How far in advance snow can be accurately forecast, according to the Met Office

Predicting snow in the UK can be difficult. (PA)
Predicting snow in the UK can be difficult. (PA)

Forecasts of incoming snowstorms are fairly frequent at this time of year - but it can be difficult to figure out which are accurate and which are closer to being speculation.

The problem is that snow is much harder to predict in the UK than other types of weather like rain or wind. This difficulty means accurate forecasts can normally only range a few days into the future rather than a week or more.

Given the severe disruption blizzards can cause (or the joy that building a snowman can bring), there is often an understandable surge in interest when any long-range forecast of heavy snowfall is made, regardless of accuracy.

Met Office spokesperson Stephen Dixon told Yahoo News UK: "Sometimes you can see media articles which say 'maps suggest snow' and I think the important thing to underline is that a single map from a single model run for weeks isn't a good indicator of a fully-fledged forecast."

Snow needs multiple conditions to line up in order to fall in the UK. (PA)
Snow needs multiple conditions to line up in order to fall in the UK. (PA)

He said Met Office forecasts are informed by "hundreds of model runs" with meteorologists then analysing them and making the final forecast. Dixon added: "One-off model runs for weeks away aren't a good indicator of impending snow. It is much more reliable to check in with meteorological organisations which can explain some of those uncertainties."

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How is snow forecast in the UK?

Forecasting snow in the UK is quite complex in comparison to other countries on the same latitude.

"The reason for that is there competing factors that indicate a snow forecast," according to Dixon. He said the key things to look for are "where the air has come from" with weather patterns hitting the UK from all directions.

By looking at where the air has come from, forecasters predict when strong winds, rain or sun are likely by predicting the pressure that will develop in those areas. Many other types of weather patterns only need one condition to develop but snow needs a lot of factors to line up making it "quite hard to predict" anything beyond three to four days in the future.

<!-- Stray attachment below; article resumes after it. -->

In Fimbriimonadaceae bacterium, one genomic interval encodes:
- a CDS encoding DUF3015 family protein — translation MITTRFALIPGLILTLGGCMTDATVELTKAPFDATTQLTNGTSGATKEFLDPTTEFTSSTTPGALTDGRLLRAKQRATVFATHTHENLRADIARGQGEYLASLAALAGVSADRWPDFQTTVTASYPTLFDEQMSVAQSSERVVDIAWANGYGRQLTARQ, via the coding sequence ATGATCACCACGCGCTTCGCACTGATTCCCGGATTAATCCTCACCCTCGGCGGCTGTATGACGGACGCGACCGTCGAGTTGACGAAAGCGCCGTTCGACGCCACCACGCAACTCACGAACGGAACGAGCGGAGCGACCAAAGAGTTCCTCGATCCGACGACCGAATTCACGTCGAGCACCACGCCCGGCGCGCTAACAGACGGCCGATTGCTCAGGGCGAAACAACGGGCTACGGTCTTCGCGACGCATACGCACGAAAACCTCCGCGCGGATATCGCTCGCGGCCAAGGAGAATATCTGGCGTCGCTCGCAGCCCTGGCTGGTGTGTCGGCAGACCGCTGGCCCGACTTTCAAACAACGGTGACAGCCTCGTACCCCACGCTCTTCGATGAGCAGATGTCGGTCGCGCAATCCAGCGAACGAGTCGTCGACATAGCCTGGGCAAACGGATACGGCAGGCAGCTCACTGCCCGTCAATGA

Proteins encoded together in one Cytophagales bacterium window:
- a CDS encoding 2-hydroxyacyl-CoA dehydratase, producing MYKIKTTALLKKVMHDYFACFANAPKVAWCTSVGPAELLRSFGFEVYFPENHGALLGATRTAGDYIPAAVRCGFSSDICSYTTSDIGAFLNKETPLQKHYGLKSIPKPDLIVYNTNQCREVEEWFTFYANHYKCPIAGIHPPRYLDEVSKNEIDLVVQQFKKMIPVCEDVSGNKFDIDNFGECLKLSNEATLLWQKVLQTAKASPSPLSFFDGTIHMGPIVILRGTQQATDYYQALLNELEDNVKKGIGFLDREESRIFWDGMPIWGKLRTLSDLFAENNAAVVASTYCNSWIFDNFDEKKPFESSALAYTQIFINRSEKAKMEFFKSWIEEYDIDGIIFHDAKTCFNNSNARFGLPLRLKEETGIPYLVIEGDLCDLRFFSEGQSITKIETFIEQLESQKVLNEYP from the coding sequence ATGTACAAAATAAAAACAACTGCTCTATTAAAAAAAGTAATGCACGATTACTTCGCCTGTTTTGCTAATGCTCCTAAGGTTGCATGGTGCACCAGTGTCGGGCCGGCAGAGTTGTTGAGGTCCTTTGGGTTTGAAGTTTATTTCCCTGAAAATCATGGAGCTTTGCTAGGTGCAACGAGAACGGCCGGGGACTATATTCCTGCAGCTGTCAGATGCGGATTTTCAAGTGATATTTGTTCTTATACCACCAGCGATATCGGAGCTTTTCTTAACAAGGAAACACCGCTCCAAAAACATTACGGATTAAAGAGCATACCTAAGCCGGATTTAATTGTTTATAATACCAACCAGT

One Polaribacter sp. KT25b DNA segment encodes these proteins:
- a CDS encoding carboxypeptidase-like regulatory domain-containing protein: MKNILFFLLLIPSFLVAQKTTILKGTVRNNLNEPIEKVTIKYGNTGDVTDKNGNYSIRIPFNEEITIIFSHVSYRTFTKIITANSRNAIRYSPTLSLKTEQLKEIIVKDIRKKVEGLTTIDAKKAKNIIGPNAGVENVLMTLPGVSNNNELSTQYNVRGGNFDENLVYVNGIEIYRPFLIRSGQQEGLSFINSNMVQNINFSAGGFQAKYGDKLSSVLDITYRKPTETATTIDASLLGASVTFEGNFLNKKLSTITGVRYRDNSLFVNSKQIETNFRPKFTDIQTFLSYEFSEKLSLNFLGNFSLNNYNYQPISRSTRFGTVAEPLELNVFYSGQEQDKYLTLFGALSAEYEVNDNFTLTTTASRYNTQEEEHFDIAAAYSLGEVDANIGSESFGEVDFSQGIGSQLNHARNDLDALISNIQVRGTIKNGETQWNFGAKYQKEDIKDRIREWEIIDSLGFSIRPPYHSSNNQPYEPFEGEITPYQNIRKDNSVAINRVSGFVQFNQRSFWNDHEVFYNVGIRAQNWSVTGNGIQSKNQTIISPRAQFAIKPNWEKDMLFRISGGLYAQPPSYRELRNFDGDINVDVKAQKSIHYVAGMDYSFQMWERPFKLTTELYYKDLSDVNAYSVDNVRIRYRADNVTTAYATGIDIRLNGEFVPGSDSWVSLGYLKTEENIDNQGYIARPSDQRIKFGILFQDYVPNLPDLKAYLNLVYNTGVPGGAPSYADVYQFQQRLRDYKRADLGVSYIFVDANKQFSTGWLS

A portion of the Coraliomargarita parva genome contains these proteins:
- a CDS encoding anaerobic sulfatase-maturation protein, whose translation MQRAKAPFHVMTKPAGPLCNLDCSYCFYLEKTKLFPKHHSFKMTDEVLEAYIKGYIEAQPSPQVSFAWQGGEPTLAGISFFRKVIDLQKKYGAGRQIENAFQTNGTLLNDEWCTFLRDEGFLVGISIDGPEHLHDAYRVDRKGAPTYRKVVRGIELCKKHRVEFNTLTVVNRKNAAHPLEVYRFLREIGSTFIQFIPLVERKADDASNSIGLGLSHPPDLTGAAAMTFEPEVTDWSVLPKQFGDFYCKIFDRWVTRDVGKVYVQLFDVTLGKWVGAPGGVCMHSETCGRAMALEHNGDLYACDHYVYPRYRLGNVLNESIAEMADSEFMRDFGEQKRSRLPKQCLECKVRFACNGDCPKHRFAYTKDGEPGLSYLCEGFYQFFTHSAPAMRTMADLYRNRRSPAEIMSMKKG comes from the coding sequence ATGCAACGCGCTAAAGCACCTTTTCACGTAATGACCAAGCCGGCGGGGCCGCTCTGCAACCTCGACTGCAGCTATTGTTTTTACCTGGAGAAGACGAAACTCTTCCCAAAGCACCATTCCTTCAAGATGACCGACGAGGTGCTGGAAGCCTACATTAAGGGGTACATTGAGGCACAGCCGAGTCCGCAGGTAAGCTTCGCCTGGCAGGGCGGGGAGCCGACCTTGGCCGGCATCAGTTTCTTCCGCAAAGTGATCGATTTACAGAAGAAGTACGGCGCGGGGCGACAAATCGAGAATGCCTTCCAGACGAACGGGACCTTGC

Snow can cause heavy disruption up and down the UK. (PA)
Snow can cause heavy disruption up and down the UK. (PA)

For snow to happen in the UK, warm air needs to meet cold air, there must be heavy precipitation, and the temperature needs to be between 0-3C. Most weather forecasts more than five days in the future have some amount of range in them which means it is extremely hard to predict if all of the factors required for snow will definitely line up.

Dixon added that because the UK is an island nation, the waters around the country can also impact the likelihood of snow.

Forecasting where the snow is going to land is also not a simple job, with temperatures varying depending on how high up the location is. The top of a hill, for example, may be a few centigrade cooler and tip it into the ideal freezing range while the surrounding area may still be too warm.

Asked how meteorologists determine if the snow is going to be a light coating or a serious blizzard, Dixon said: "You need to be set up in a meteorological situation where snow is possible and then you can work out from there where exactly and how much snow will fall, but it is one of the trickier weather types to forecast."

Is there any snow forecast in the UK?

Over the next few days, there is only expected to be snow in the Scottish Highlands, which is usual for this time of year. Smatterings of snow and hail, combined with a lot of rain, are forecast throughout the weekend and Monday in northern Scotland.

The rest of the country will remain dry for the weekend with some rain coming over northern England on Monday.